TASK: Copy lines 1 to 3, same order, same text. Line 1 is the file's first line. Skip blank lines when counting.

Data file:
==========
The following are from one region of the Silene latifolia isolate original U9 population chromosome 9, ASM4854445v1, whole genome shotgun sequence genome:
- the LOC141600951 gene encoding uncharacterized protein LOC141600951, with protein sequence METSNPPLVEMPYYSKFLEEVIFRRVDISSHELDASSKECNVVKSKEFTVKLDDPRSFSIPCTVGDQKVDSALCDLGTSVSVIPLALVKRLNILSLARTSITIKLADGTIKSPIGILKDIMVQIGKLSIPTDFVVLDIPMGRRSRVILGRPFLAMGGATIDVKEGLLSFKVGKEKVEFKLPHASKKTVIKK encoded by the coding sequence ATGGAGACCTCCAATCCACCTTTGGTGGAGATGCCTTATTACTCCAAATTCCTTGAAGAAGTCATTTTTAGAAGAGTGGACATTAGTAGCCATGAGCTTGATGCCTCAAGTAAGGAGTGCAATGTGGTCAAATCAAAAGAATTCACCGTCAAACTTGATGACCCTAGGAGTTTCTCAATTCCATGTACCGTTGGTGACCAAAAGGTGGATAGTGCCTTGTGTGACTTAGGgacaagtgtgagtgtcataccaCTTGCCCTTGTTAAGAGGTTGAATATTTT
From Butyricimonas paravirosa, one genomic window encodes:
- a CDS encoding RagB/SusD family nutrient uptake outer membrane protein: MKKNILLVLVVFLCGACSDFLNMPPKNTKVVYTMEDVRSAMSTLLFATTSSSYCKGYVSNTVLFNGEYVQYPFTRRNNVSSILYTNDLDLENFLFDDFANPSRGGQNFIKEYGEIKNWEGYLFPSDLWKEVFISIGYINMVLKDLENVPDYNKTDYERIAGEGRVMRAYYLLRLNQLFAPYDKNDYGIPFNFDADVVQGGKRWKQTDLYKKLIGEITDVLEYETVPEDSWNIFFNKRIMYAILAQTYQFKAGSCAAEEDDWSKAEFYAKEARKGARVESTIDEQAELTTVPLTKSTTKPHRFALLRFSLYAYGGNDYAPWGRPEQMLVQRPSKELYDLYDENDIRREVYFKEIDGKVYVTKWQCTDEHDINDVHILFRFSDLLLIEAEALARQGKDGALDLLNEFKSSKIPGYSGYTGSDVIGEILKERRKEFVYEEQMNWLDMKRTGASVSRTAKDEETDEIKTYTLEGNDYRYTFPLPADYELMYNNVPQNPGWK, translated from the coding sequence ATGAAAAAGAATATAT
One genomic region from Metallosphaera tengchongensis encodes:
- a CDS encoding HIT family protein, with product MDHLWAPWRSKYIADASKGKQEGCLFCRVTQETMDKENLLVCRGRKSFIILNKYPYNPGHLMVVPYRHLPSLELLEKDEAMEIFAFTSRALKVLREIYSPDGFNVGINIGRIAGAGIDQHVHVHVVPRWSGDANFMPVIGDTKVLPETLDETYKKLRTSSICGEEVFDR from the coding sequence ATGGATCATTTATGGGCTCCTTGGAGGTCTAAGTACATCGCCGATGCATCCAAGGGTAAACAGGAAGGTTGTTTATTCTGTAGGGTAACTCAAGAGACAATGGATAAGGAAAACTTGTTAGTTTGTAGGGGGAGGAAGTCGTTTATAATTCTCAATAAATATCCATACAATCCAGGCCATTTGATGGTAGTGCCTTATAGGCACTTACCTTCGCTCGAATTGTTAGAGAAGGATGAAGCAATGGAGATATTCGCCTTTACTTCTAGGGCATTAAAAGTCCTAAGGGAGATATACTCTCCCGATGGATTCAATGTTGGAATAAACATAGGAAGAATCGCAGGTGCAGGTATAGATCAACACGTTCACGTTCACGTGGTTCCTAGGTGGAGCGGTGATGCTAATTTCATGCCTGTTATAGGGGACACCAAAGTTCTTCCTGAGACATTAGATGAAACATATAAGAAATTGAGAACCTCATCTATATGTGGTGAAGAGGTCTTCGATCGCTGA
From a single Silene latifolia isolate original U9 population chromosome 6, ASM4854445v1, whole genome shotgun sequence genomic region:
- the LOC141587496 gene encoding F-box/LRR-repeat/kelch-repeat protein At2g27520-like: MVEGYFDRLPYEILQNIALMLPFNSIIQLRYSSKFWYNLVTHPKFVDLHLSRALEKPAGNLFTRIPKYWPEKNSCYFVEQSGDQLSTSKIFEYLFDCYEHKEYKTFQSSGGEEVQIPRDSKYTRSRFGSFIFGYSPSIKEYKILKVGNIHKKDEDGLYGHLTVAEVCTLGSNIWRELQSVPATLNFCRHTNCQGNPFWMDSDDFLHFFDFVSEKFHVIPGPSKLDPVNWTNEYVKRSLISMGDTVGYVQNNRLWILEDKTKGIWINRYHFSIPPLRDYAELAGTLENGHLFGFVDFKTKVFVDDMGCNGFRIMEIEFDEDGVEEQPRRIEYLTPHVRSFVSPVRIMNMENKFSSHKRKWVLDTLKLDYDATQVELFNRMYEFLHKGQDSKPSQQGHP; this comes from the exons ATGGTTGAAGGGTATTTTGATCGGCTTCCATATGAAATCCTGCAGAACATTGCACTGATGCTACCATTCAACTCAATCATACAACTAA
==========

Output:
The following are from one region of the Silene latifolia isolate original U9 population chromosome 9, ASM4854445v1, whole genome shotgun sequence genome:
- the LOC141600951 gene encoding uncharacterized protein LOC141600951, with protein sequence METSNPPLVEMPYYSKFLEEVIFRRVDISSHELDASSKECNVVKSKEFTVKLDDPRSFSIPCTVGDQKVDSALCDLGTSVSVIPLALVKRLNILSLARTSITIKLADGTIKSPIGILKDIMVQIGKLSIPTDFVVLDIPMGRRSRVILGRPFLAMGGATIDVKEGLLSFKVGKEKVEFKLPHASKKTVIKK encoded by the coding sequence ATGGAGACCTCCAATCCACCTTTGGTGGAGATGCCTTATTACTCCAAATTCCTTGAAGAAGTCATTTTTAGAAGAGTGGACATTAGTAGCCATGAGCTTGATGCCTCAAGTAAGGAGTGCAATGTGGTCAAATCAAAAGAATTCACCGTCAAACTTGATGACCCTAGGAGTTTCTCAATTCCATGTACCGTTGGTGACCAAAAGGTGGATAGTGCCTTGTGTGACTTAGGgacaagtgtgagtgtcataccaCTTGCCCTTGTTAAGAGGTTGAATATTTT
From Butyricimonas paravirosa, one genomic window encodes: